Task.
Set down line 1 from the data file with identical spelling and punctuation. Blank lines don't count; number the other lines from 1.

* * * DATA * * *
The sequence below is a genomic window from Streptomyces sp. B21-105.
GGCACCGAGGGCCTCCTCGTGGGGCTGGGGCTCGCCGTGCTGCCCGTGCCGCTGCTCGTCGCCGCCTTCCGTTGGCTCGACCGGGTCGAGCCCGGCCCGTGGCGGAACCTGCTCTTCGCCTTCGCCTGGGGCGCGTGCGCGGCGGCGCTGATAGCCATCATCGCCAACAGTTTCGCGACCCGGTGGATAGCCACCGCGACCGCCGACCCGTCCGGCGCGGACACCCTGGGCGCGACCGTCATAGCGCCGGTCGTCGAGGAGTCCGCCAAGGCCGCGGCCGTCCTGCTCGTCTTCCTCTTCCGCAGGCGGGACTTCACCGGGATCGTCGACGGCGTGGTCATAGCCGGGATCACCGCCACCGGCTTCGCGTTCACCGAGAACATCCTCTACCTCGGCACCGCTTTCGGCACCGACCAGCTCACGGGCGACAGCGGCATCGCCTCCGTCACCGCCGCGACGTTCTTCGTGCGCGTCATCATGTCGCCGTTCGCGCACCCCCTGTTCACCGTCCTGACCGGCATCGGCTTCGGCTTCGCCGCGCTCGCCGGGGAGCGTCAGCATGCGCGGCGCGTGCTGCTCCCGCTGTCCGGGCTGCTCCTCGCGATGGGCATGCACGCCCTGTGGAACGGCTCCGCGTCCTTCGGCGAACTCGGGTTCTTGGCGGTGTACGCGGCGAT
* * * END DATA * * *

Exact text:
The sequence below is a genomic window from Streptomyces sp. B21-105.